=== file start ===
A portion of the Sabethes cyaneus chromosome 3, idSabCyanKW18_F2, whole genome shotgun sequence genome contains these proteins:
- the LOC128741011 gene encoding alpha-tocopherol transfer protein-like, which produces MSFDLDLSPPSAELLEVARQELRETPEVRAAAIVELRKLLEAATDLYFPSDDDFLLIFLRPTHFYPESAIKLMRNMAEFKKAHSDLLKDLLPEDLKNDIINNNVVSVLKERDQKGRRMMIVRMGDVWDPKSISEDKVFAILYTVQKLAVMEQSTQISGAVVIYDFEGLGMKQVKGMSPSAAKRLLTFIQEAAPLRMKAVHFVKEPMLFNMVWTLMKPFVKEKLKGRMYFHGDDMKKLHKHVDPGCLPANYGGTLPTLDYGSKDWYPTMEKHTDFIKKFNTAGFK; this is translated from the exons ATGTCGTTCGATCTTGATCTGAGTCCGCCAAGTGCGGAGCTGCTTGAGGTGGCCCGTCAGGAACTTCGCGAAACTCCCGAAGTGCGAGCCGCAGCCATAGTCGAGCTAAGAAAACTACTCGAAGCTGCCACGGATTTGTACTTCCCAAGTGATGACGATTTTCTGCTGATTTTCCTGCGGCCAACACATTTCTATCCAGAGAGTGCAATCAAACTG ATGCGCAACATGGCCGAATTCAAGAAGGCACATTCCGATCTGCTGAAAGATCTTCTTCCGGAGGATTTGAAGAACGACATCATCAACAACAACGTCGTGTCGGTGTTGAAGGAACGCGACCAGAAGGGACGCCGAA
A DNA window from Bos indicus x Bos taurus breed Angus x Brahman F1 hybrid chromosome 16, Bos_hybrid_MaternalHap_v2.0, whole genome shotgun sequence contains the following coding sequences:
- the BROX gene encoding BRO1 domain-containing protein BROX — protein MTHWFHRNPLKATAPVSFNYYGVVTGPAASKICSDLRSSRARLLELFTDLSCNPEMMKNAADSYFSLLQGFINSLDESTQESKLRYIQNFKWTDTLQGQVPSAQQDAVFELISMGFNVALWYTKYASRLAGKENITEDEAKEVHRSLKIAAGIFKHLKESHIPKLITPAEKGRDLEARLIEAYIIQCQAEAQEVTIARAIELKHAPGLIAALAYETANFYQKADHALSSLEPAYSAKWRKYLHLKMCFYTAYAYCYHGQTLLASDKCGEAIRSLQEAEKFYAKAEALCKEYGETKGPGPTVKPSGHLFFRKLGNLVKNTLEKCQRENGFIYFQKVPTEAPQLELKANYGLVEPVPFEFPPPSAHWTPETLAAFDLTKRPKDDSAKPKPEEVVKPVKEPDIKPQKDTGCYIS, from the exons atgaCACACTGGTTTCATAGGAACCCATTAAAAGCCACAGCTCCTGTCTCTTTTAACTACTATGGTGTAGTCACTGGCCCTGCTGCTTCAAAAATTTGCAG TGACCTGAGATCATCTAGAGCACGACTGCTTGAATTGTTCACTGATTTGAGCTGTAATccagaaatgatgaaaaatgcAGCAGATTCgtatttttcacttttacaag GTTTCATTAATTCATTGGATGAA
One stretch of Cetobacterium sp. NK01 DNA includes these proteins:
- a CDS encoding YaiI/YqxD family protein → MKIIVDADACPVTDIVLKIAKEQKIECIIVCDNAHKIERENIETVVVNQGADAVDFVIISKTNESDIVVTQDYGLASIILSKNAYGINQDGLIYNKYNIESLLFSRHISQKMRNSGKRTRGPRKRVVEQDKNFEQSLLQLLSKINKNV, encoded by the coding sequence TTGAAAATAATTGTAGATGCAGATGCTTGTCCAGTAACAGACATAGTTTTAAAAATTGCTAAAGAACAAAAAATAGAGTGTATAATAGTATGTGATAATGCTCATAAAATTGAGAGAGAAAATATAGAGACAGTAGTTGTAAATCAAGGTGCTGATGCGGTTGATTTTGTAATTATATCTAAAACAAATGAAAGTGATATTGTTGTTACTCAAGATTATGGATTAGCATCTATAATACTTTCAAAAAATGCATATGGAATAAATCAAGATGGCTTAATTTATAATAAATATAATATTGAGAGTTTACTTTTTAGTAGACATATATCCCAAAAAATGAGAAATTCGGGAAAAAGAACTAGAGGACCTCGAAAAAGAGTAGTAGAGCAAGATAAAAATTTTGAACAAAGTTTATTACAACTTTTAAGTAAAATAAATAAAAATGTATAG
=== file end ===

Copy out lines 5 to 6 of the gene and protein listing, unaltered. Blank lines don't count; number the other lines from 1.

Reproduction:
One stretch of Cetobacterium sp. NK01 DNA includes these proteins:
- a CDS encoding YaiI/YqxD family protein → MKIIVDADACPVTDIVLKIAKEQKIECIIVCDNAHKIERENIETVVVNQGADAVDFVIISKTNESDIVVTQDYGLASIILSKNAYGINQDGLIYNKYNIESLLFSRHISQKMRNSGKRTRGPRKRVVEQDKNFEQSLLQLLSKINKNV, encoded by the coding sequence TTGAAAATAATTGTAGATGCAGATGCTTGTCCAGTAACAGACATAGTTTTAAAAATTGCTAAAGAACAAAAAATAGAGTGTATAATAGTATGTGATAATGCTCATAAAATTGAGAGAGAAAATATAGAGACAGTAGTTGTAAATCAAGGTGCTGATGCGGTTGATTTTGTAATTATATCTAAAACAAATGAAAGTGATATTGTTGTTACTCAAGATTATGGATTAGCATCTATAATACTTTCAAAAAATGCATATGGAATAAATCAAGATGGCTTAATTTATAATAAATATAATATTGAGAGTTTACTTTTTAGTAGACATATATCCCAAAAAATGAGAAATTCGGGAAAAAGAACTAGAGGACCTCGAAAAAGAGTAGTAGAGCAAGATAAAAATTTTGAACAAAGTTTATTACAACTTTTAAGTAAAATAAATAAAAATGTATAG